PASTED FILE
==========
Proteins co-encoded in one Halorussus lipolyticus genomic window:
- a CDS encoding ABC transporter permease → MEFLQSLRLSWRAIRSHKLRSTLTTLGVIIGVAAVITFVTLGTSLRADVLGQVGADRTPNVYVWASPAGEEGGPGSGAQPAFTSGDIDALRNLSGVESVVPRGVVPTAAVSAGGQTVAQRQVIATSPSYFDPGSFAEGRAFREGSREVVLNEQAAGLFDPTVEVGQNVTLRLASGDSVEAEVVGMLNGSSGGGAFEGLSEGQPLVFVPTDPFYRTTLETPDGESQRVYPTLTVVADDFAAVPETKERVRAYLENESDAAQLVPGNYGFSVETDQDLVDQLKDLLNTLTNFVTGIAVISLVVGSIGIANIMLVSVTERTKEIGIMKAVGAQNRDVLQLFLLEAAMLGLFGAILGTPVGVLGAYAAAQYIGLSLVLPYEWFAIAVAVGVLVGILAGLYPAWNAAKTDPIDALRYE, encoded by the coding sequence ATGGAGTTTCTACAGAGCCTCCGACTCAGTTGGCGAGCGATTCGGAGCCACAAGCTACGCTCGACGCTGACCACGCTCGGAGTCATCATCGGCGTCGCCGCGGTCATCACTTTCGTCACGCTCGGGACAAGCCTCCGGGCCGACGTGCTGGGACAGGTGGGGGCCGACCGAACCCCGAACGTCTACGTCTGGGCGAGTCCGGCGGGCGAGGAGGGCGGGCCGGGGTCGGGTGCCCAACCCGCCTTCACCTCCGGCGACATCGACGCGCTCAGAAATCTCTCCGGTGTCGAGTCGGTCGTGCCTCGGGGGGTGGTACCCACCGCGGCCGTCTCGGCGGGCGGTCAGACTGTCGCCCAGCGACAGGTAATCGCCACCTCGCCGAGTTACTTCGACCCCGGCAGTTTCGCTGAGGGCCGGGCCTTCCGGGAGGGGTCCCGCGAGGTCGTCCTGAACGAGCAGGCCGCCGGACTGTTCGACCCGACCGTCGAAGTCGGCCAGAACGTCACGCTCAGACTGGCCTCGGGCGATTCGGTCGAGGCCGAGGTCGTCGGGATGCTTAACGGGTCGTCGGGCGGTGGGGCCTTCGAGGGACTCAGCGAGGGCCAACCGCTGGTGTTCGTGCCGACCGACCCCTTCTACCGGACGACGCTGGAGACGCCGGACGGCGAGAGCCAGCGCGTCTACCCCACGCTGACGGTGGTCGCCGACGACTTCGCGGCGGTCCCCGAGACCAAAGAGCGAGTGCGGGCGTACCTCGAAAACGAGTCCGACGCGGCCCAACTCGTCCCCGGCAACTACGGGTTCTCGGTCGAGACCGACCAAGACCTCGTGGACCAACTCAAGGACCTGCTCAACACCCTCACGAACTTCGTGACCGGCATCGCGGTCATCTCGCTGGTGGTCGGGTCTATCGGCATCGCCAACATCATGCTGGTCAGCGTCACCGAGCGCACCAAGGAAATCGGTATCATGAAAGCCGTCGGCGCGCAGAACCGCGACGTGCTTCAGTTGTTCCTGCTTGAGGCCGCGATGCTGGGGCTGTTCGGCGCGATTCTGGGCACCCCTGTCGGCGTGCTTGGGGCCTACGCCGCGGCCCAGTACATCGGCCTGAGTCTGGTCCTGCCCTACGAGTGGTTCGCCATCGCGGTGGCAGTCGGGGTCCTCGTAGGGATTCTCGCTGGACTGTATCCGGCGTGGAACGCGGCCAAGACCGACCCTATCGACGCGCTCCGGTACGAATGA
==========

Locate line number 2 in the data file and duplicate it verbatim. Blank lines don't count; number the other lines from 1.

- a CDS encoding ABC transporter permease → MEFLQSLRLSWRAIRSHKLRSTLTTLGVIIGVAAVITFVTLGTSLRADVLGQVGADRTPNVYVWASPAGEEGGPGSGAQPAFTSGDIDALRNLSGVESVVPRGVVPTAAVSAGGQTVAQRQVIATSPSYFDPGSFAEGRAFREGSREVVLNEQAAGLFDPTVEVGQNVTLRLASGDSVEAEVVGMLNGSSGGGAFEGLSEGQPLVFVPTDPFYRTTLETPDGESQRVYPTLTVVADDFAAVPETKERVRAYLENESDAAQLVPGNYGFSVETDQDLVDQLKDLLNTLTNFVTGIAVISLVVGSIGIANIMLVSVTERTKEIGIMKAVGAQNRDVLQLFLLEAAMLGLFGAILGTPVGVLGAYAAAQYIGLSLVLPYEWFAIAVAVGVLVGILAGLYPAWNAAKTDPIDALRYE, encoded by the coding sequence ATGGAGTTTCTACAGAGCCTCCGACTCAGTTGGCGAGCGATTCGGAGCCACAAGCTACGCTCGACGCTGACCACGCTCGGAGTCATCATCGGCGTCGCCGCGGTCATCACTTTCGTCACGCTCGGGACAAGCCTCCGGGCCGACGTGCTGGGACAGGTGGGGGCCGACCGAACCCCGAACGTCTACGTCTGGGCGAGTCCGGCGGGCGAGGAGGGCGGGCCGGGGTCGGGTGCCCAACCCGCCTTCACCTCCGGCGACATCGACGCGCTCAGAAATCTCTCCGGTGTCGAGTCGGTCGTGCCTCGGGGGGTGGTACCCACCGCGGCCGTCTCGGCGGGCGGTCAGACTGTCGCCCAGCGACAGGTAATCGCCACCTCGCCGAGTTACTTCGACCCCGGCAGTTTCGCTGAGGGCCGGGCCTTCCGGGAGGGGTCCCGCGAGGTCGTCCTGAACGAGCAGGCCGCCGGACTGTTCGACCCGACCGTCGAAGTCGGCCAGAACGTCACGCTCAGACTGGCCTCGGGCGATTCGGTCGAGGCCGAGGTCGTCGGGATGCTTAACGGGTCGTCGGGCGGTGGGGCCTTCGAGGGACTCAGCGAGGGCCAACCGCTGGTGTTCGTGCCGACCGACCCCTTCTACCGGACGACGCTGGAGACGCCGGACGGCGAGAGCCAGCGCGTCTACCCCACGCTGACGGTGGTCGCCGACGACTTCGCGGCGGTCCCCGAGACCAAAGAGCGAGTGCGGGCGTACCTCGAAAACGAGTCCGACGCGGCCCAACTCGTCCCCGGCAACTACGGGTTCTCGGTCGAGACCGACCAAGACCTCGTGGACCAACTCAAGGACCTGCTCAACACCCTCACGAACTTCGTGACCGGCATCGCGGTCATCTCGCTGGTGGTCGGGTCTATCGGCATCGCCAACATCATGCTGGTCAGCGTCACCGAGCGCACCAAGGAAATCGGTATCATGAAAGCCGTCGGCGCGCAGAACCGCGACGTGCTTCAGTTGTTCCTGCTTGAGGCCGCGATGCTGGGGCTGTTCGGCGCGATTCTGGGCACCCCTGTCGGCGTGCTTGGGGCCTACGCCGCGGCCCAGTACATCGGCCTGAGTCTGGTCCTGCCCTACGAGTGGTTCGCCATCGCGGTGGCAGTCGGGGTCCTCGTAGGGATTCTCGCTGGACTGTATCCGGCGTGGAACGCGGCCAAGACCGACCCTATCGACGCGCTCCGGTACGAATGA